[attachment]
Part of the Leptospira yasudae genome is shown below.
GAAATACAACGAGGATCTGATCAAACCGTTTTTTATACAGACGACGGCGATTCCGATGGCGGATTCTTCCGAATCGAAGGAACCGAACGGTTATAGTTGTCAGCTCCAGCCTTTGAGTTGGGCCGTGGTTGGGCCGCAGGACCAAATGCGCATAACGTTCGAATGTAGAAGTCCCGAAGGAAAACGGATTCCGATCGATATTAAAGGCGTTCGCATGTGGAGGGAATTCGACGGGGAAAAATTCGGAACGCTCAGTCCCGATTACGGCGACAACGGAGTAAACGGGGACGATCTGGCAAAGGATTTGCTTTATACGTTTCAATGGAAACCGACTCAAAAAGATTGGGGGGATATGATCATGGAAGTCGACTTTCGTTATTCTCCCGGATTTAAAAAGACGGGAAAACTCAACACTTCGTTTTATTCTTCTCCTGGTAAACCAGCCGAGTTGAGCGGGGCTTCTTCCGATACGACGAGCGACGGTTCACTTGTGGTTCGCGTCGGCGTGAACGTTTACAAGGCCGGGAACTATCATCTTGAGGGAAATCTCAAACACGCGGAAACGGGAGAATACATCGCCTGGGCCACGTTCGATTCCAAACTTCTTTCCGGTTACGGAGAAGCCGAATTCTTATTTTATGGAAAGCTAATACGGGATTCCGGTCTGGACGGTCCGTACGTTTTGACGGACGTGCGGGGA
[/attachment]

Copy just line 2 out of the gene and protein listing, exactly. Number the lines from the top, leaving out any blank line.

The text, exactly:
GAAATACAACGAGGATCTGATCAAACCGTTTTTTATACAGACGACGGCGATTCCGATGGCGGATTCTTCCGAATCGAAGGAACCGAACGGTTATAGTTGTCAGCTCCAGCCTTTGAGTTGGGCCGTGGTTGGGCCGCAGGACCAAATGCGCATAACGTTCGAATGTAGAAGTCCCGAAGGAAAACGGATTCCGATCGATATTAAAGGCGTTCGCATGTGGAGGGAATTCGACGGGGAAAAATTCGGAACGCTCAGTCCCGATTACGGCGACAACGGAGTAAACGGGGACGATCTGGCAAAGGATTTGCTTTATACGTTTCAATGGAAACCGACTCAAAAAGATTGGGGGGATATGATCATGGAAGTCGACTTTCGTTATTCTCCCGGATTTAAAAAGACGGGAAAACTCAACACTTCGTTTTATTCTTCTCCTGGTAAACCAGCCGAGTTGAGCGGGGCTTCTTCCGATACGACGAGCGACGGTTCACTTGTGGTTCGCGTCGGCGTGAACGTTTACAAGGCCGGGAACTATCATCTTGAGGGAAATCTCAAACACGCGGAAACGGGAGAATACATCGCCTGGGCCACGTTCGATTCCAAACTTCTTTCCGGTTACGGAGAAGCCGAATTCTTATTTTATGGAAAGCTAATACGGGATTCCGGTCTGGACGGTCCGTACGTTTTGACGGACGTGCGGGGA